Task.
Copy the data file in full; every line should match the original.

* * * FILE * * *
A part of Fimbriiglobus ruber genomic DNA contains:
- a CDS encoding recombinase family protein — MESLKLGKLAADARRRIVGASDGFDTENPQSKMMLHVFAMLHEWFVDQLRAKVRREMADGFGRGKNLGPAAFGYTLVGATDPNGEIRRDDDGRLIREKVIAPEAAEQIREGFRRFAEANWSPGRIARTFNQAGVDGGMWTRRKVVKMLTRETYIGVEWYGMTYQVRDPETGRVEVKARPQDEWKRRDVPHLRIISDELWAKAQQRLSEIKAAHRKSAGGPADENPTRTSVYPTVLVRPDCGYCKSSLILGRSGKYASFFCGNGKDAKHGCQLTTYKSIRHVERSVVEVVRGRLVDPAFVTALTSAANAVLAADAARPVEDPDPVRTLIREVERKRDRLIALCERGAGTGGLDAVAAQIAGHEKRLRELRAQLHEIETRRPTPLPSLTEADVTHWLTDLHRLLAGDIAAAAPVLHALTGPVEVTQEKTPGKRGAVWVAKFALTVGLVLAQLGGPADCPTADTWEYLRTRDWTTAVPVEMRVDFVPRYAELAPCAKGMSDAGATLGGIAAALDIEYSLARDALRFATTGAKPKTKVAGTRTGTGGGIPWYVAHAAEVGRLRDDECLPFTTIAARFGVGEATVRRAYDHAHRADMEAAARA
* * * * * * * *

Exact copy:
A part of Fimbriiglobus ruber genomic DNA contains:
- a CDS encoding recombinase family protein — MESLKLGKLAADARRRIVGASDGFDTENPQSKMMLHVFAMLHEWFVDQLRAKVRREMADGFGRGKNLGPAAFGYTLVGATDPNGEIRRDDDGRLIREKVIAPEAAEQIREGFRRFAEANWSPGRIARTFNQAGVDGGMWTRRKVVKMLTRETYIGVEWYGMTYQVRDPETGRVEVKARPQDEWKRRDVPHLRIISDELWAKAQQRLSEIKAAHRKSAGGPADENPTRTSVYPTVLVRPDCGYCKSSLILGRSGKYASFFCGNGKDAKHGCQLTTYKSIRHVERSVVEVVRGRLVDPAFVTALTSAANAVLAADAARPVEDPDPVRTLIREVERKRDRLIALCERGAGTGGLDAVAAQIAGHEKRLRELRAQLHEIETRRPTPLPSLTEADVTHWLTDLHRLLAGDIAAAAPVLHALTGPVEVTQEKTPGKRGAVWVAKFALTVGLVLAQLGGPADCPTADTWEYLRTRDWTTAVPVEMRVDFVPRYAELAPCAKGMSDAGATLGGIAAALDIEYSLARDALRFATTGAKPKTKVAGTRTGTGGGIPWYVAHAAEVGRLRDDECLPFTTIAARFGVGEATVRRAYDHAHRADMEAAARA